-*Does mistrust increases willingness to consider new information, or “open-mindedness”?
When people mistrust information, they are more likely to consider alternative information and interpretations, according to Hebrew University’s Yaacov Schul and Ruth Mayo, with Eugene Burnstein of University of Michigan.
Posten and Mussweiler reported that when volunteers participated in an “untrustworthy” interaction, they later provided less stereotypic evaluations of others in an unrelated task.
The research team replicated this effect when they influence volunteers’ expectations of others by “priming” participants with preliminary information that elicited stereotypes.
When people distrust information and interactions, they focus on dissimilarities and discrepancies, which enables people to more carefully attend to individual differences that disprove stereotypes, according to Posten and Mussweiler.
Although trust may feel better, distrust can lead to more mindful observation, and reduced stereotyping.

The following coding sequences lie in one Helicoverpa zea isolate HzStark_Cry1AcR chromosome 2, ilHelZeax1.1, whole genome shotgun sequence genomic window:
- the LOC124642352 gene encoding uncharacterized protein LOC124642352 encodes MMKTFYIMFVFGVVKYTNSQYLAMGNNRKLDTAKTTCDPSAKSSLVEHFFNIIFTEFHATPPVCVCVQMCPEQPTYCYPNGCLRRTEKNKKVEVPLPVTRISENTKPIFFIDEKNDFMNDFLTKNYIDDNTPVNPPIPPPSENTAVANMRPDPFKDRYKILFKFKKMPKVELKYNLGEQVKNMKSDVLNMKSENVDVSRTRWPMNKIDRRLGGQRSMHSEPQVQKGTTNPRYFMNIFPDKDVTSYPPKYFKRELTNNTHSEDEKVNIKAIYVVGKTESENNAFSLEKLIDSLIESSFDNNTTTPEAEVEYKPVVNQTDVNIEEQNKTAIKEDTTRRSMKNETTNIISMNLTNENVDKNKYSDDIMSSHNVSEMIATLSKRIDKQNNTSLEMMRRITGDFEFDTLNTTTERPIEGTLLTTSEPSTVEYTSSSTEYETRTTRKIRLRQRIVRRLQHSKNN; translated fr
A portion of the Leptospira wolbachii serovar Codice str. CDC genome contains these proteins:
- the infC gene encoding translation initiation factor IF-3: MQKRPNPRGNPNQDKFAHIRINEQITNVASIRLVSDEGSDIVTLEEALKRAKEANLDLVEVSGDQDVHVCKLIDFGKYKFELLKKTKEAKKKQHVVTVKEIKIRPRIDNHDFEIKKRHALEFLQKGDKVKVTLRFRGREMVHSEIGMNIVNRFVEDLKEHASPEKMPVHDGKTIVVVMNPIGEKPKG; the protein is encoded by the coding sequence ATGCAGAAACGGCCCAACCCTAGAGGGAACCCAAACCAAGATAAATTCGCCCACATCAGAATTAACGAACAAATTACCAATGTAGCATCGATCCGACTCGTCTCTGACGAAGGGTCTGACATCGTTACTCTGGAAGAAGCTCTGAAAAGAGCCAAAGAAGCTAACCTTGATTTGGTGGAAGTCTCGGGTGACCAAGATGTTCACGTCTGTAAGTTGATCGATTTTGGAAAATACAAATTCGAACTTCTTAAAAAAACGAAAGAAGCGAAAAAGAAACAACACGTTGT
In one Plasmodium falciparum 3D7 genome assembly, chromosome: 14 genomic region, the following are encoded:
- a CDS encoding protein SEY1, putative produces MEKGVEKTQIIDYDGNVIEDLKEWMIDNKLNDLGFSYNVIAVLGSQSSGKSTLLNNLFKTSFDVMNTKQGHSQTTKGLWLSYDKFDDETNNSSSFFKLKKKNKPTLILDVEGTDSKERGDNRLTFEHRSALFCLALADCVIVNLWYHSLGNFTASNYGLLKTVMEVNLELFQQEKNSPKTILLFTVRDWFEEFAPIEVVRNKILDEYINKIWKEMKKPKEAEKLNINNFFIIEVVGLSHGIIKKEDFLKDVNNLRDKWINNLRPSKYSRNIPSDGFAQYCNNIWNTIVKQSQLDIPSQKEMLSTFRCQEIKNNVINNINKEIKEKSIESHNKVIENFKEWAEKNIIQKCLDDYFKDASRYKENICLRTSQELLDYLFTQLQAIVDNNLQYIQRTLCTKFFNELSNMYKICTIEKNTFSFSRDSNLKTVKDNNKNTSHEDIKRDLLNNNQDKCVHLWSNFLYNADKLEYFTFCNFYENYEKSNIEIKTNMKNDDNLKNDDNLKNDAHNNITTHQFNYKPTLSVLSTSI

-*How do people determine trustworthiness?
Princeton’s Alexander Todorov and Sean G. Baron with Nikolaas Oosterhof of Dartmouth presented volunteers computer model-generated faces representing a range of trustworthiness while participants’ brains were scanned with fMRI.
Specific brain areas, the right amygdala and left and right putamen, became more active when participants’ viewed less trustworthy faces.
Faces judged most trustworthy and most untrustworthy faces were associated with greater brain activity in the left amygdala.
In contrast, moderately trustworthy faces evoked strongest responses in the medial prefrontal cortex and precuneus areas.
These findings pinpoint brain areas that lead to inferences of trust and distrust, and lead to relaxed or vigilant information processing strategies.
-*How do you determine trustworthiness for information and for people?
-*What helps you minimized stereotyped judgments?
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